Dayananda et al. [1980] | Downward movement of a solute with water, with the latter modeled based on the field capacity. | ||

Rose et al. [1980] | Solute transport in a field profile—range of models, including water movement. | ||

Barry et al. [1983a] | General theory of 1-D vertical transport of water and solute, neglecting variability of hydraulic conductivity. | ||

Barry et al. [1985] | Modeling of transport of chloride and nitrate in a field soil with multiple fertilizer applications. | ||

Starr et al. [1986] | 3-D experiments on water and solute movement in the field, demonstrating formation of fingers. | ||

Parlange et al. [1990]. | Application of Miller scaling [Miller and Miller, 1956] to prediction of finger characteristics, with validation. | ||

Nijssen et al. [1991] | Test of a 1-D preferential flow and transport model using data from experiments on undisturbed soil cores. | ||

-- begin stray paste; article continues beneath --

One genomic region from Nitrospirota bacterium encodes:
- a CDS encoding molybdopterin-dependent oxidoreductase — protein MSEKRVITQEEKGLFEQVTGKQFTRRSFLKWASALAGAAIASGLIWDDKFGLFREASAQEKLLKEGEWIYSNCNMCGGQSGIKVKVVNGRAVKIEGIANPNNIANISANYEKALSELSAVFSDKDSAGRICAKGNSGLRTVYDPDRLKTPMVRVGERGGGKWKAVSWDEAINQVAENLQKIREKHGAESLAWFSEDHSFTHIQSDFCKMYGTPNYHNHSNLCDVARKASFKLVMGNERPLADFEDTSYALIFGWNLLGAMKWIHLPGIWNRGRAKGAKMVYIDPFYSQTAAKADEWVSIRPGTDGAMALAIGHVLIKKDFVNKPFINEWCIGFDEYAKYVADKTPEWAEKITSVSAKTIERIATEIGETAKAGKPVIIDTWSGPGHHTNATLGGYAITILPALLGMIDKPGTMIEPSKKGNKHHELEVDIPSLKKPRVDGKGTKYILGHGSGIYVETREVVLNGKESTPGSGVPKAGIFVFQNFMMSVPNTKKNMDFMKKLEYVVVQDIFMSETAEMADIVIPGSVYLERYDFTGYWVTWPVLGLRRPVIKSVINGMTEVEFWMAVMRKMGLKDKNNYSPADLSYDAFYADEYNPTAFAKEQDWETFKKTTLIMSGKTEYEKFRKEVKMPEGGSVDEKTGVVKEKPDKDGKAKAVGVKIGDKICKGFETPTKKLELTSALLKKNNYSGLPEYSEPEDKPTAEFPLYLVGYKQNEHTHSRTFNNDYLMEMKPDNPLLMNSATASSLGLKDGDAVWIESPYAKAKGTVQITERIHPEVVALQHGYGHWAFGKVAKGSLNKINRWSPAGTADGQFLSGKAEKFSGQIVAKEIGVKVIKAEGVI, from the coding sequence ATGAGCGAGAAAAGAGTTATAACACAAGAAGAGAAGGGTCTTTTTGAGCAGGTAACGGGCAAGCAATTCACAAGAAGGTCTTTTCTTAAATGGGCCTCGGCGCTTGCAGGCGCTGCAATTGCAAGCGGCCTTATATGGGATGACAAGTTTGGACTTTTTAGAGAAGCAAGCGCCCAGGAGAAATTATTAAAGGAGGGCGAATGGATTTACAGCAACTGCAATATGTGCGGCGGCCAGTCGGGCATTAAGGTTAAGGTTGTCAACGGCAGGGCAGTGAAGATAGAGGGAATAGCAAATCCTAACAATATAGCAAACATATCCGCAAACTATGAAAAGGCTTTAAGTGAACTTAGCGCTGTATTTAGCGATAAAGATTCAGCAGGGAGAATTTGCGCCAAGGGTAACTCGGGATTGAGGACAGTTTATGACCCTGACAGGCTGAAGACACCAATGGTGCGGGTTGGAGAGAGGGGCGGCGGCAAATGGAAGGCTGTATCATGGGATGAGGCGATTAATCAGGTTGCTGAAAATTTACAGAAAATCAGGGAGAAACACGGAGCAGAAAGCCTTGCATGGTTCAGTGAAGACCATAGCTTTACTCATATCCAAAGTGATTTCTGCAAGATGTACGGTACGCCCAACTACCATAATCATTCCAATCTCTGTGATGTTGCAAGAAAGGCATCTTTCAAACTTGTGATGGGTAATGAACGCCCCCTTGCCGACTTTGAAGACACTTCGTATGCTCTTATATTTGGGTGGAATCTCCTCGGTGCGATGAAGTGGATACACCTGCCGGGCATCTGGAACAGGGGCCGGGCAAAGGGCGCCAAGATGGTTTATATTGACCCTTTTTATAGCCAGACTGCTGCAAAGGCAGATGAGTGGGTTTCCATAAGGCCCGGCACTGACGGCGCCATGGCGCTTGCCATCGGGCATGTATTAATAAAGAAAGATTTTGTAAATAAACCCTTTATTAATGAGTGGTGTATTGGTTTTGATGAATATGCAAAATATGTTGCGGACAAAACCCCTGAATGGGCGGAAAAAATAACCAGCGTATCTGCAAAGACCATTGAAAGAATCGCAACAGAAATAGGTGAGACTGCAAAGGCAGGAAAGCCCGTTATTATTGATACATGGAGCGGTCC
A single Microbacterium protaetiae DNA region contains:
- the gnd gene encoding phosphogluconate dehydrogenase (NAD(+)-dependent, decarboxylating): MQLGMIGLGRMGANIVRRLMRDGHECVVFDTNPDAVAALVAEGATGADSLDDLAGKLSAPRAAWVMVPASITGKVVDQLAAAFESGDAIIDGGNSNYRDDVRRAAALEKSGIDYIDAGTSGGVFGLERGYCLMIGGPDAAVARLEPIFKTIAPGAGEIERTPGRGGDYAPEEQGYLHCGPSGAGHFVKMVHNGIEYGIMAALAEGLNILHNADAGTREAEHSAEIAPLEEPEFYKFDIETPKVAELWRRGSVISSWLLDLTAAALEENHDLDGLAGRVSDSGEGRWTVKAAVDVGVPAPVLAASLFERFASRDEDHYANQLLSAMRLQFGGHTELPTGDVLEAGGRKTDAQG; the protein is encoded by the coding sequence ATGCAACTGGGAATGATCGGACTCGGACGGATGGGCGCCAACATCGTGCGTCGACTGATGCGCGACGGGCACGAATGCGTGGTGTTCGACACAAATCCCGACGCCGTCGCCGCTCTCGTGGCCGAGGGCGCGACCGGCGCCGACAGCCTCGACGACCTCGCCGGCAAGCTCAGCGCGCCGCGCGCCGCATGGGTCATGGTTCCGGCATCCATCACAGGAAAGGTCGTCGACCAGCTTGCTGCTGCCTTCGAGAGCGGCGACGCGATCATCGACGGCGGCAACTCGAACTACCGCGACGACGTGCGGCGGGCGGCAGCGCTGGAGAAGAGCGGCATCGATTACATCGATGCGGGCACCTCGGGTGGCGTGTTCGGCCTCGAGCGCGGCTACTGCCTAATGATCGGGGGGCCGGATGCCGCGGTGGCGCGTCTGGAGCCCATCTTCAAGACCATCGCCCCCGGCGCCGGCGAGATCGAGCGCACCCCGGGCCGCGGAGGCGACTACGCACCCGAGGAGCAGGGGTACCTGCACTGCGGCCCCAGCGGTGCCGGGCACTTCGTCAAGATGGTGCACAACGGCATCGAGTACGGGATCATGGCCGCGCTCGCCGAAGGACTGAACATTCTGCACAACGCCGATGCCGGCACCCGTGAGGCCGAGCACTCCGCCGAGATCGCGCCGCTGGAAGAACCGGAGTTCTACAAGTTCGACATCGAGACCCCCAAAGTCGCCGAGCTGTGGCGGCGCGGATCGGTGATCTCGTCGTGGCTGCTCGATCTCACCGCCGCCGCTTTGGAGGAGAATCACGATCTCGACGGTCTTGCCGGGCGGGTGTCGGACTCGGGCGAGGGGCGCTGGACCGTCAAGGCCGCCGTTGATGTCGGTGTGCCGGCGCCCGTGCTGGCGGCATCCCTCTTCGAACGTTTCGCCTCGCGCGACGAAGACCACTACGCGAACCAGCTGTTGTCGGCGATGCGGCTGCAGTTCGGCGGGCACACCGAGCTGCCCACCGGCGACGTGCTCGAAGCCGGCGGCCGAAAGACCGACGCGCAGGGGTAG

Parlange et al. [1991] | Unsaturated flow in a hillslope modeled using a linearly interpolated hydraulic conduction function. | ||

Stagnitti et al. [1991] | Hillslope flow and transport model, accounting for pore-size distribution, surface runoff, evaporation, and precipitation. | ||

Steenhuis et al. [1991] | Downward, 1-D preferential flow and transport model and field application, accounting for hydraulic conductivity variability. | ||

Selker et al. [1992]. | Experimental validation of 2-D and 3-D flow instability theory, showing that fingers are frequent and persistent features of vadose zone flow. | ||

Stagnitti et al. [1995] | Pesticide transport and biodegradation model combined with preferential/matrix flow theory and comparison with experiments. | ||

Parlange et al. [1996] | Preferential flow and transport based on pore-group sizes. | ||